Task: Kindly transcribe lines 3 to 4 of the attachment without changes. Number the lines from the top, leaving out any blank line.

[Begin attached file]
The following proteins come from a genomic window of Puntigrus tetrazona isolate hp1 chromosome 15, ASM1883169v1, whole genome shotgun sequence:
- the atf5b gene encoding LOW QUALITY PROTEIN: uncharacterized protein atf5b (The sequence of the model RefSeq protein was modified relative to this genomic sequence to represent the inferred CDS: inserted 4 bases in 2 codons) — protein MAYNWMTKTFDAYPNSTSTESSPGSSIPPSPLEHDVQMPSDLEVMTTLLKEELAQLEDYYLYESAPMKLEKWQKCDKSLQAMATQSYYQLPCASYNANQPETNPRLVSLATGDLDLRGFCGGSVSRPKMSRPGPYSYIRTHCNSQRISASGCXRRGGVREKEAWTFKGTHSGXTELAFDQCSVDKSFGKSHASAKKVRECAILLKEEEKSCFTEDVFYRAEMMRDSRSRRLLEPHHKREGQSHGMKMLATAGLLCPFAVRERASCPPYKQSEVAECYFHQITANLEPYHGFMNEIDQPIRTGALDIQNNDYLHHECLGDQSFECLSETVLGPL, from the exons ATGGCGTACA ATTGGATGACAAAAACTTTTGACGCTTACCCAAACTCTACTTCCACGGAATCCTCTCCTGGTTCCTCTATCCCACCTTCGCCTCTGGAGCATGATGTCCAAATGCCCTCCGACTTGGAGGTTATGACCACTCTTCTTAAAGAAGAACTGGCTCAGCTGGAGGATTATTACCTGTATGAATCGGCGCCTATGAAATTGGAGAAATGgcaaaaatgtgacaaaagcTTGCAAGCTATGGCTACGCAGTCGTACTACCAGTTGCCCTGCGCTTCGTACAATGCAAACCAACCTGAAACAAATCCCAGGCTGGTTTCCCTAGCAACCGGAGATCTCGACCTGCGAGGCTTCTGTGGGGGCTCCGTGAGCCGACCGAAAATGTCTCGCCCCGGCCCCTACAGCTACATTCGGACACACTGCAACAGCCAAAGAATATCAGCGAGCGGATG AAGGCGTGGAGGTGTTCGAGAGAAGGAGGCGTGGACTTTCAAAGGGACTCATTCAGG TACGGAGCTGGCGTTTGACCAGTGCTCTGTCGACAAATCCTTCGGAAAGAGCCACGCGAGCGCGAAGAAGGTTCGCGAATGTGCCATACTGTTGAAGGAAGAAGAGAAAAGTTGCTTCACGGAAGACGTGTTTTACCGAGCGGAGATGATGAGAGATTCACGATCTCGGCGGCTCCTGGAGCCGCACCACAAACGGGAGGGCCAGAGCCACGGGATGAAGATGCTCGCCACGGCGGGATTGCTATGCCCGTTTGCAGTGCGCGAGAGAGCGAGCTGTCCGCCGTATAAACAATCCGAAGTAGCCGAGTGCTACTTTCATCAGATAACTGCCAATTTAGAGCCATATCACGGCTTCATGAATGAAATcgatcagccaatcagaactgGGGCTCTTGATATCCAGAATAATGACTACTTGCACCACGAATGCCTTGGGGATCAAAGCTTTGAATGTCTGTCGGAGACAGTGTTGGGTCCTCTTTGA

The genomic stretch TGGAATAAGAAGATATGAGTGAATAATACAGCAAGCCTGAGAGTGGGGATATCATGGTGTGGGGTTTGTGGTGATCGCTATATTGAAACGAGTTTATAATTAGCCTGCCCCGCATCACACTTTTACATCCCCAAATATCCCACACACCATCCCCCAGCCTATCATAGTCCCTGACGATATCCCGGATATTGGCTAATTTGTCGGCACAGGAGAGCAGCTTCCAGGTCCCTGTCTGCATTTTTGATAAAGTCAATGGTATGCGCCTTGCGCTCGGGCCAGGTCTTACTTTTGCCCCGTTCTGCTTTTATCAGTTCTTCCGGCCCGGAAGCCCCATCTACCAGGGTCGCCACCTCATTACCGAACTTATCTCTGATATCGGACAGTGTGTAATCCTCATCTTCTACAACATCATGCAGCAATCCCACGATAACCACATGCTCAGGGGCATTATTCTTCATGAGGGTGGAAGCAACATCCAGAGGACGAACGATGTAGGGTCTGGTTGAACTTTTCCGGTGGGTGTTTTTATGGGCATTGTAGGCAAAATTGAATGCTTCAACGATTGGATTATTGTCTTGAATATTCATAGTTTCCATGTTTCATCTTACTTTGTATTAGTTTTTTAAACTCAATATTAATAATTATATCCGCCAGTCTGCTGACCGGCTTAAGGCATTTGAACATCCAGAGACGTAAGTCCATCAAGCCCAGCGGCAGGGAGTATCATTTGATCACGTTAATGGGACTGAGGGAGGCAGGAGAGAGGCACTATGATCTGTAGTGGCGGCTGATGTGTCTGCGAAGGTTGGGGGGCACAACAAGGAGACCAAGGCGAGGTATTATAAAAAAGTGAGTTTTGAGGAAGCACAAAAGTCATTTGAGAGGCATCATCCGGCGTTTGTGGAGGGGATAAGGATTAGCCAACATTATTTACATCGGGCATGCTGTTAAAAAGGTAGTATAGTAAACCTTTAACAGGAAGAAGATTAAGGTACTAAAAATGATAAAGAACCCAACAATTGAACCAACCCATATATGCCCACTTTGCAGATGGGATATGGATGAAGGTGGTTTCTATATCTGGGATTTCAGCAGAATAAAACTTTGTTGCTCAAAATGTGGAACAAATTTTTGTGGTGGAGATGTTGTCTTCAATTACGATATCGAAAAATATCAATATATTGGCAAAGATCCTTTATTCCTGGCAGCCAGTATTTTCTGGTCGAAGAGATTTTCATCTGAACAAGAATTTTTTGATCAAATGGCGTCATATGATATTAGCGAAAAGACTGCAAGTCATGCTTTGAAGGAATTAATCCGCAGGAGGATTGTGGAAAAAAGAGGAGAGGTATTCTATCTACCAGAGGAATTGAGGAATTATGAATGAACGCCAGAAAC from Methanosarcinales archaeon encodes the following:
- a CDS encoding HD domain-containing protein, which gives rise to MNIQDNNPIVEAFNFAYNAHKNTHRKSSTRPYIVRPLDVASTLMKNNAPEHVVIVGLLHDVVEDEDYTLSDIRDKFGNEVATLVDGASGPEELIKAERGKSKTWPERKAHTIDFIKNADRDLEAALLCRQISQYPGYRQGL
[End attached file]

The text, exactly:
The genomic stretch TGGAATAAGAAGATATGAGTGAATAATACAGCAAGCCTGAGAGTGGGGATATCATGGTGTGGGGTTTGTGGTGATCGCTATATTGAAACGAGTTTATAATTAGCCTGCCCCGCATCACACTTTTACATCCCCAAATATCCCACACACCATCCCCCAGCCTATCATAGTCCCTGACGATATCCCGGATATTGGCTAATTTGTCGGCACAGGAGAGCAGCTTCCAGGTCCCTGTCTGCATTTTTGATAAAGTCAATGGTATGCGCCTTGCGCTCGGGCCAGGTCTTACTTTTGCCCCGTTCTGCTTTTATCAGTTCTTCCGGCCCGGAAGCCCCATCTACCAGGGTCGCCACCTCATTACCGAACTTATCTCTGATATCGGACAGTGTGTAATCCTCATCTTCTACAACATCATGCAGCAATCCCACGATAACCACATGCTCAGGGGCATTATTCTTCATGAGGGTGGAAGCAACATCCAGAGGACGAACGATGTAGGGTCTGGTTGAACTTTTCCGGTGGGTGTTTTTATGGGCATTGTAGGCAAAATTGAATGCTTCAACGATTGGATTATTGTCTTGAATATTCATAGTTTCCATGTTTCATCTTACTTTGTATTAGTTTTTTAAACTCAATATTAATAATTATATCCGCCAGTCTGCTGACCGGCTTAAGGCATTTGAACATCCAGAGACGTAAGTCCATCAAGCCCAGCGGCAGGGAGTATCATTTGATCACGTTAATGGGACTGAGGGAGGCAGGAGAGAGGCACTATGATCTGTAGTGGCGGCTGATGTGTCTGCGAAGGTTGGGGGGCACAACAAGGAGACCAAGGCGAGGTATTATAAAAAAGTGAGTTTTGAGGAAGCACAAAAGTCATTTGAGAGGCATCATCCGGCGTTTGTGGAGGGGATAAGGATTAGCCAACATTATTTACATCGGGCATGCTGTTAAAAAGGTAGTATAGTAAACCTTTAACAGGAAGAAGATTAAGGTACTAAAAATGATAAAGAACCCAACAATTGAACCAACCCATATATGCCCACTTTGCAGATGGGATATGGATGAAGGTGGTTTCTATATCTGGGATTTCAGCAGAATAAAACTTTGTTGCTCAAAATGTGGAACAAATTTTTGTGGTGGAGATGTTGTCTTCAATTACGATATCGAAAAATATCAATATATTGGCAAAGATCCTTTATTCCTGGCAGCCAGTATTTTCTGGTCGAAGAGATTTTCATCTGAACAAGAATTTTTTGATCAAATGGCGTCATATGATATTAGCGAAAAGACTGCAAGTCATGCTTTGAAGGAATTAATCCGCAGGAGGATTGTGGAAAAAAGAGGAGAGGTATTCTATCTACCAGAGGAATTGAGGAATTATGAATGAACGCCAGAAAC from Methanosarcinales archaeon encodes the following:
- a CDS encoding HD domain-containing protein, which gives rise to MNIQDNNPIVEAFNFAYNAHKNTHRKSSTRPYIVRPLDVASTLMKNNAPEHVVIVGLLHDVVEDEDYTLSDIRDKFGNEVATLVDGASGPEELIKAERGKSKTWPERKAHTIDFIKNADRDLEAALLCRQISQYPGYRQGL